Also we’re very impressed by no plastic at the pub – hugely admirable! Any tips for the rest of us in making that transition? (We already use Who Gives A Crap* in the ITC office!)
Simple things really count! Get yourself a reusable stainless steel water bottle, a great wicker bag for groceries and try and reduce your food plastic by switching from shopping in supermarkets to farmers’ markets where possible.
Life on the race track and on the catwalk in cities is very different to the life you lead now, what lured you to the city life, and back again?
I was fortunate enough to begin my modelling career at 16 so the work lured me to the city. I had decades of incredible experiences all over the world as a result of this, but it’s not sustainable long-term, especially when you want to settle down and have a family.
As a young, outgoing female going up against some of the men on the track (and beating them), did you face any issues or criticism?
Absolutely. I was racing in Italy and at the beginning they were saying, ‘Ah bella, lovely, beautiful’ as they overtook me. But when I started getting competitive they couldn’t overtake me and didn’t like it at all — a girl beating them, a blonde girl beating them, a blonde girl model beating them! Mine is a very competitive family. We’ve all been brought up as sportsmen and sportswomen and in sport, to be successful, you have to win. It’s been ingrained from an early age to be winners in life.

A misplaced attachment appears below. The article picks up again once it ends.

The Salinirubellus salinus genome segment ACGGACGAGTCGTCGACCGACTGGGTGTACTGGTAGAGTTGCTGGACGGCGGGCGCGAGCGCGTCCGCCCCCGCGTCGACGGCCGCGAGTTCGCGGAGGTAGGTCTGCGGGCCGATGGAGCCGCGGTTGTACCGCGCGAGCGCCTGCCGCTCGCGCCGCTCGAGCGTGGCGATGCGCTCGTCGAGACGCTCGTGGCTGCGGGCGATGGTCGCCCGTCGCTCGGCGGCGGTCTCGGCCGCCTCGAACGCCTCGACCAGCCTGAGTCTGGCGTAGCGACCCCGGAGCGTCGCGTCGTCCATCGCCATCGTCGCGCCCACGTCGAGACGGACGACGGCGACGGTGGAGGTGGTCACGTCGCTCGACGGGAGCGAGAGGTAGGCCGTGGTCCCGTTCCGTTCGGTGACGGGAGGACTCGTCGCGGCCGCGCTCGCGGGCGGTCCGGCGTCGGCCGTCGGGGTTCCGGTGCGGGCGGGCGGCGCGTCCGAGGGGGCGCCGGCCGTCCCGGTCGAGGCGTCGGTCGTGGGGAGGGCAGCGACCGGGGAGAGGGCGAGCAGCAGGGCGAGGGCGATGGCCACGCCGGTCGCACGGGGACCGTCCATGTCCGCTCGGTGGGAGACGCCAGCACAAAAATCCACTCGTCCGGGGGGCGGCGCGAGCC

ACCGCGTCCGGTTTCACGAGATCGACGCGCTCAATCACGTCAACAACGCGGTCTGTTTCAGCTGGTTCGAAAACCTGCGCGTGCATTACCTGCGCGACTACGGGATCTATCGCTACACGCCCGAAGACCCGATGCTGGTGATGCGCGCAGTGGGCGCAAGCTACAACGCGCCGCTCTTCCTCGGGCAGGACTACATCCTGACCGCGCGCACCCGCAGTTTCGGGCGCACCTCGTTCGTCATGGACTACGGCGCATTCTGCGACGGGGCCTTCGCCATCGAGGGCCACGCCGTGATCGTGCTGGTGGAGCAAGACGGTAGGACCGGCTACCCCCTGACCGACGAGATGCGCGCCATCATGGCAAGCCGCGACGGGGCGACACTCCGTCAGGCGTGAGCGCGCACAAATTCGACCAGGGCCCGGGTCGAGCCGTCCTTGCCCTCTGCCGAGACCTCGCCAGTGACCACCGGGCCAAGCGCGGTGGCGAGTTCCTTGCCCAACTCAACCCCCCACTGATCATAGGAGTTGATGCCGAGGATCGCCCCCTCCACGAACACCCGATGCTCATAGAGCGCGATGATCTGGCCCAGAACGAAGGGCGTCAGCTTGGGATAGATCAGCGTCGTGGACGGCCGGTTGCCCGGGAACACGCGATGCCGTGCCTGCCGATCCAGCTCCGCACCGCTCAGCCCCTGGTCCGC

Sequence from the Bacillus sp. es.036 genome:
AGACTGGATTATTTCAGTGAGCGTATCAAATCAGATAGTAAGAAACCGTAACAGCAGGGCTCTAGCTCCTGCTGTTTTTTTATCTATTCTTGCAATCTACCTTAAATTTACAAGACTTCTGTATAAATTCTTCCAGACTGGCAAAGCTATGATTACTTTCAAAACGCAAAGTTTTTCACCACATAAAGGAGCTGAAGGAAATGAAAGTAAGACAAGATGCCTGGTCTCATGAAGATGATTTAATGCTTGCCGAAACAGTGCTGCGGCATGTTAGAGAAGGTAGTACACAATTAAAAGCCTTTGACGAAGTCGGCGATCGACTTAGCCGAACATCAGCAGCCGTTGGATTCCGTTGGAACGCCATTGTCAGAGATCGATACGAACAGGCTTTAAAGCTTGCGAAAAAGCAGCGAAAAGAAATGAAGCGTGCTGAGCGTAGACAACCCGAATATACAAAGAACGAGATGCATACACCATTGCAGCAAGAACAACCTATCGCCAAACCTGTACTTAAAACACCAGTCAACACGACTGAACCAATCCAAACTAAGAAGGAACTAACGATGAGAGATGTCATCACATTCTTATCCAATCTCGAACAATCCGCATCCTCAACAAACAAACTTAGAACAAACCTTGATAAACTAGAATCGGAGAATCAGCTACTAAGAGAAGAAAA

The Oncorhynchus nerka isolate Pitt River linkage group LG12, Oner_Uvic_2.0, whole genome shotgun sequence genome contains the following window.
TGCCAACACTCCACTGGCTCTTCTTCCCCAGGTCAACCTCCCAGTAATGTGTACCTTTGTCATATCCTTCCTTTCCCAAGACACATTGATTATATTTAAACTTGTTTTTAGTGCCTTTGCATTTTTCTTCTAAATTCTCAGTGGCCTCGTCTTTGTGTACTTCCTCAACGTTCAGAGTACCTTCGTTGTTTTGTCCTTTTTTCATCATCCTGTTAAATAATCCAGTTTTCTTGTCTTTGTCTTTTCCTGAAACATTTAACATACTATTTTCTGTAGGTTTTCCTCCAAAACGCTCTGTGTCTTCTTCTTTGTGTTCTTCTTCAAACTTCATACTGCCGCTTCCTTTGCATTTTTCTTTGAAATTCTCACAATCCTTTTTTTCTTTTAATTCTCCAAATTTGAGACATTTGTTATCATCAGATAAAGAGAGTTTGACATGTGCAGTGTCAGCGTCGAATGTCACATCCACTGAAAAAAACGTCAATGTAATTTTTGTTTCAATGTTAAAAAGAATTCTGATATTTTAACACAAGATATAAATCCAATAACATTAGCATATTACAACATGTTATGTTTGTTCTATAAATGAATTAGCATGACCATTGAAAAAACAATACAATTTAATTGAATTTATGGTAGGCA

Do you have a guilty pleasure?
I’ve always used food purely for fuel, so if I was walking the catwalk I’d have a salad, if I was riding I’d have a bowl of pasta. I’m not the kind of girl who really loves junk food or takeaway, I’d much prefer something wholesome and seasonal, like an autumn apple and berry crumble or something like that!
Will you share with us a career highlight?
My career highlight was when I was presenting at the GQ Man of the Year Awards and sat next to [then-Top Gear presenter] Jeremy Clarkson, and we got chatting about the cars. He said it would be nice to get a woman, a model, to come and do the show, and I ended up breaking the speed record for their ‘Star in a Reasonably Priced Car’ segment. From that moment I knew I was hooked. I loved cars. I ended up having a long career racing for Maserati. It was a lot of fun!
Wellies or heels?
It’s about 50/50 between wellies and high heels, which is a lovely balance.
Has your son Indio caught the horsepower bug… is it engines or equines?
I try to get him out to play sport and do things but he’s addicted to electronic devices! It’s the bane of this generation.
He is still so young and he’s got the biggest heart, he’s incredibly kind and caring so I predict he will be an animal or nature lover but I’m sure he will naturally find his passions as he grows up.
What advice would your give your 23-year-old self?
Keep believing. Be kind and don’t lie. Always trust yourself to be yourself!
All photography within this article credited to Englana. If you’d like to view the collection, visit www.englana.com